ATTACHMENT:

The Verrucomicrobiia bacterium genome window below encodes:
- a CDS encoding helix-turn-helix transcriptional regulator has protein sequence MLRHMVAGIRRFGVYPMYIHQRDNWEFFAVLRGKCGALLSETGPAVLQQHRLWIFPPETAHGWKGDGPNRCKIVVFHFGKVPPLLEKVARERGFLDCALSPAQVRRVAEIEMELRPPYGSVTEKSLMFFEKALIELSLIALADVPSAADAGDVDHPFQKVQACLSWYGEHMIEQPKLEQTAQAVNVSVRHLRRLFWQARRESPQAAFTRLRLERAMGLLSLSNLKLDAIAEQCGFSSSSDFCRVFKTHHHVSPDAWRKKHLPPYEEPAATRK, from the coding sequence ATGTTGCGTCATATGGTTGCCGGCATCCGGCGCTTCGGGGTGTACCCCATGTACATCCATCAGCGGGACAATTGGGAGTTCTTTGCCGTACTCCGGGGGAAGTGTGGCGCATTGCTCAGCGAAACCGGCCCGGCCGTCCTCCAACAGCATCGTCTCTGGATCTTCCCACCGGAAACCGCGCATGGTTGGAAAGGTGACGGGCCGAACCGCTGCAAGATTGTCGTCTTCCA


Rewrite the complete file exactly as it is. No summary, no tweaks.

The Verrucomicrobiia bacterium genome window below encodes:
- a CDS encoding helix-turn-helix transcriptional regulator has protein sequence MLRHMVAGIRRFGVYPMYIHQRDNWEFFAVLRGKCGALLSETGPAVLQQHRLWIFPPETAHGWKGDGPNRCKIVVFHFGKVPPLLEKVARERGFLDCALSPAQVRRVAEIEMELRPPYGSVTEKSLMFFEKALIELSLIALADVPSAADAGDVDHPFQKVQACLSWYGEHMIEQPKLEQTAQAVNVSVRHLRRLFWQARRESPQAAFTRLRLERAMGLLSLSNLKLDAIAEQCGFSSSSDFCRVFKTHHHVSPDAWRKKHLPPYEEPAATRK, from the coding sequence ATGTTGCGTCATATGGTTGCCGGCATCCGGCGCTTCGGGGTGTACCCCATGTACATCCATCAGCGGGACAATTGGGAGTTCTTTGCCGTACTCCGGGGGAAGTGTGGCGCATTGCTCAGCGAAACCGGCCCGGCCGTCCTCCAACAGCATCGTCTCTGGATCTTCCCACCGGAAACCGCGCATGGTTGGAAAGGTGACGGGCCGAACCGCTGCAAGATTGTCGTCTTCCA